Oh, and one other thing? We small, local lenders actually return phone calls.

News ReporterAre subprime mortgages coming back?

I speak to a lot of journalists; between the circulation of “The Mortgage Insider” and the fact that I’ve been around as long as I have, they look to me as an authority for their stories.

The latest was in the influential trade magazine, “Scotsman’s Guide.” Reporter Victor Whitman reached out to me last week to get thoughts on subprime mortgages, and whether they are making a comeback. I had an opportunity to get back on my favorite soapbox–that there is a false narrative about how hard it supposedly is to get a mortgage. I’ve been writing on that topic for years–most notably in this article.

You can find the Scotsman article HERE.

All about appraisals

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Whether you are buying or refinancing, getting a mortgage means getting an appraisal. Although a licensed appraiser does use some judgment in coming up with an opinion of value, the process is not as arbitrary or subjective as you might think. This movie explains how it all works.

Transcript:

One important part of your mortgage process is the appraisal. The lender will require this report to be sure there is adequate security for the loan they are about to give you. They want to have a good idea of the property’s value as part of the underwriting process.

Here’s how an appraisal is done. The appraiser, who is licensed by the State, will visit your property. He or she will measure it, take pictures and, for some loan programs, do a quick inspection to make sure there are no health or safety problems. The appraiser will describe the property, called the Subject Property, in a standardized way: square footage, room count, amenities, lot size, condition…things like that.

Then the appraiser will find at least three other properties (”comparable sales” or “comps”) similar to the subject and in close proximity that have have sold within the previous six months. They will describe each one of these in the same standardized way as they did the subject.

Having done that, the appraiser makes dollar adjustments to the comps to make them the equivalent of the subject. A comp with 200 square feet more living space than the subject would carry a negative adjustment of around $10,000. After adjusting the comps, the appraiser calculates a weighted average to arrive at an opinion of value. The lender will use this value to calculate its maximum loan. If your transaction is a purchase, the lender will use the lower of the appraised value or the agreed purchase price.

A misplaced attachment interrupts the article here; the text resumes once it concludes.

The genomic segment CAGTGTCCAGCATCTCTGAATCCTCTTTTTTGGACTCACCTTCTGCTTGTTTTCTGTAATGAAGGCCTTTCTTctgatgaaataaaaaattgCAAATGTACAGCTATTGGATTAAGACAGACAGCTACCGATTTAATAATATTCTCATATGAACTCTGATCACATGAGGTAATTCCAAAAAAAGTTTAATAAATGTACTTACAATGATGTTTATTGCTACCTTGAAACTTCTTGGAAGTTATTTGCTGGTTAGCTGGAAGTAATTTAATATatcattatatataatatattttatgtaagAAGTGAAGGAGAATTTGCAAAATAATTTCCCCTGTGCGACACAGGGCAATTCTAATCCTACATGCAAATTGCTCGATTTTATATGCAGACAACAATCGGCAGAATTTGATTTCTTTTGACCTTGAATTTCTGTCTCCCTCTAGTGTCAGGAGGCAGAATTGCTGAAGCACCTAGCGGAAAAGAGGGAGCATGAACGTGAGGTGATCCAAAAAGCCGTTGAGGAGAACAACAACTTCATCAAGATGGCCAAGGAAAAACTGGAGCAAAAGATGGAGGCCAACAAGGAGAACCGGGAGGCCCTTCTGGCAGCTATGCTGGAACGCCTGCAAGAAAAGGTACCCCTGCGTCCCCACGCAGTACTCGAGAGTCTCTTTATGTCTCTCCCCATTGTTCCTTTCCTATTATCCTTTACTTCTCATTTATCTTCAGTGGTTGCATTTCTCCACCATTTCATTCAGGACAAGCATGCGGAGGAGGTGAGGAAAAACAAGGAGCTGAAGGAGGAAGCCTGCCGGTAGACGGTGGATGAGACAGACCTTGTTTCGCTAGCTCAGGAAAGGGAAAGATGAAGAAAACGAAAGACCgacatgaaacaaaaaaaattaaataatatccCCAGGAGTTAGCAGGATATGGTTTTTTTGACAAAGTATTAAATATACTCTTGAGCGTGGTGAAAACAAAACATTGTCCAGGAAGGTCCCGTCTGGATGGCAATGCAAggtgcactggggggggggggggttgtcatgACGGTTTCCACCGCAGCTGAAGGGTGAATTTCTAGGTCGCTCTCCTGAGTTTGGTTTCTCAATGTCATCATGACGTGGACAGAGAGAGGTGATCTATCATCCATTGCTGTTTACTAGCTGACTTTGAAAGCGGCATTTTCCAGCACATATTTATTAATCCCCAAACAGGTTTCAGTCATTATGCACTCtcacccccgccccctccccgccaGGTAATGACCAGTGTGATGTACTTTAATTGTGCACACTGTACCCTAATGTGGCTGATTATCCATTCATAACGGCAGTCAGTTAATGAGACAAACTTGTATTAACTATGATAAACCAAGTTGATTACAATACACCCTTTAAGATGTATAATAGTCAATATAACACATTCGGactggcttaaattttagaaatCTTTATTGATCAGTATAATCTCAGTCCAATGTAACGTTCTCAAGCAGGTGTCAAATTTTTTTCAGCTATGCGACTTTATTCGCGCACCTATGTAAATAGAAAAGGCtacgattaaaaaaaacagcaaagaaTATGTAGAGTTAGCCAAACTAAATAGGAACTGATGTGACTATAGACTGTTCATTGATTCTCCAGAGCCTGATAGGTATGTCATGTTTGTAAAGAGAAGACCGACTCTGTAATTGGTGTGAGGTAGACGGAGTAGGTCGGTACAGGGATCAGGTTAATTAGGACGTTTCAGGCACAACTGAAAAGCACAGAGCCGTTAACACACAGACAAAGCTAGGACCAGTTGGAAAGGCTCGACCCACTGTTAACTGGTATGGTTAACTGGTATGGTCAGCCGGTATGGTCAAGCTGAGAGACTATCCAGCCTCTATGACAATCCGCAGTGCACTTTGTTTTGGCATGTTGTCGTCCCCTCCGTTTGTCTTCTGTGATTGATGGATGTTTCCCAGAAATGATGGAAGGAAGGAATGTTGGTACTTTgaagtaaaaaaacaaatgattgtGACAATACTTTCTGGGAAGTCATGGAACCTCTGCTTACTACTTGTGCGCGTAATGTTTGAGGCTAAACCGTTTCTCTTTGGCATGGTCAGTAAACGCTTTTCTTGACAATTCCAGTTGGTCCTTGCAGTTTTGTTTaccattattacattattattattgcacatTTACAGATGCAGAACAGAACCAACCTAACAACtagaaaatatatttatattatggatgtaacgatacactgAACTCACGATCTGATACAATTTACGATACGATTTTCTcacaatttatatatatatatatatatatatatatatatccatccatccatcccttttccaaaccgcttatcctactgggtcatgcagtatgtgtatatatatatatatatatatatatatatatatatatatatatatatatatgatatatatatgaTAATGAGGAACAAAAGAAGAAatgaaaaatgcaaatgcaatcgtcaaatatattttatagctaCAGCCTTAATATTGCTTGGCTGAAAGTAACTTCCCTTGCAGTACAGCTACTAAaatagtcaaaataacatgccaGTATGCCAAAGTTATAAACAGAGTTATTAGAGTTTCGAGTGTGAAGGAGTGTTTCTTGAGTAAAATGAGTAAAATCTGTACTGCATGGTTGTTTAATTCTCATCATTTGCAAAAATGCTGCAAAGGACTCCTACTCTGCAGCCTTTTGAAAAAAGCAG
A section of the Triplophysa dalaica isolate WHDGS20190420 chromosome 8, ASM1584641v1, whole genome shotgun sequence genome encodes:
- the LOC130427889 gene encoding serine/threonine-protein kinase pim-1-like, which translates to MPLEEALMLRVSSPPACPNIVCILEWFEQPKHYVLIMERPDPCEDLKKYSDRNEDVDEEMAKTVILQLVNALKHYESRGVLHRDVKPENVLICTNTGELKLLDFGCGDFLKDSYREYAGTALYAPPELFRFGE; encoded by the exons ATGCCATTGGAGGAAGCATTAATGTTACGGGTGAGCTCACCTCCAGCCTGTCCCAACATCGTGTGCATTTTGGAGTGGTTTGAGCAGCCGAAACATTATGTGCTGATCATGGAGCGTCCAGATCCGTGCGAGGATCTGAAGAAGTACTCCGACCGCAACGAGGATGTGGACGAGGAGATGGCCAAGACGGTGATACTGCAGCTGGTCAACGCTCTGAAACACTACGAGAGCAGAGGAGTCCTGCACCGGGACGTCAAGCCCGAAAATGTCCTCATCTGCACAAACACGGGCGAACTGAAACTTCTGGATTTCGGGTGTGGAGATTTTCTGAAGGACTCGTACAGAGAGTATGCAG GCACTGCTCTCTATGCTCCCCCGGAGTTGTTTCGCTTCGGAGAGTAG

What is an escrow, anyway?

There’s all this talk about “escrow;” it opens, we’re in escrow, it closes. What is “it,” anyway? What happens there? Who does what? This movie explains all.

Transcript:

If you’ve never bought a house before, you may be wondering about this mysterious thing called “Escrow.” It opens, it closes, we’re in it…what is “it,” anyway?

The escrow is just a neutral third party whose job it is to make sure everyone gets what they agreed to. The escrow officer, usually someone who works for a title company, coordinates all the many documents that make up your transaction.

After all the parts of the transaction have been brought together, the escrow officer will prepare the “instructions.” This document has all the numbers and terms that you and the seller have agreed on—and they have to match perfectly, or else the transaction can’t go forward. When you sign the buyer’s instructions and all the other paperwork, you’re saying that those are the terms you agreed to.

After you’ve signed your name a whole lot of times, the escrow officer puts everything into a “funding package” and sends it off to the lender. A day or two later, the money is wired into the escrow. This is called “funding.” Documents are then recorded at the County and you own the house. This is the Close of Escrow. Most of it happens behind the scenes, but we think it is good for you to know what that whole process is.

For many first time home buyers, finding out that they’ll have to come up with closing costs along with their down payment can come as a rude surprise. For mortgages requiring a low down payment, like FHA, VA and 97% conventional loans, the closing costs can be more than the down payment. This movie explores what closing costs are, and suggests some strategies for handling them when you’re short on cash.

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We are all bombarded with ads promising the BEST rates. This movie will show you how to make your way through the mortgage jungle.

Ready to start an application? Go HERE.

Why mortgage rates move

The rate you can get today is probably different from rate you could have gotten yesterday. Rates are constantly on the move. Here’s how that works.

Homebuying 101–Pricing Adjustments


The rates you see on line are probably not the rate you can actually get. This movie explains why.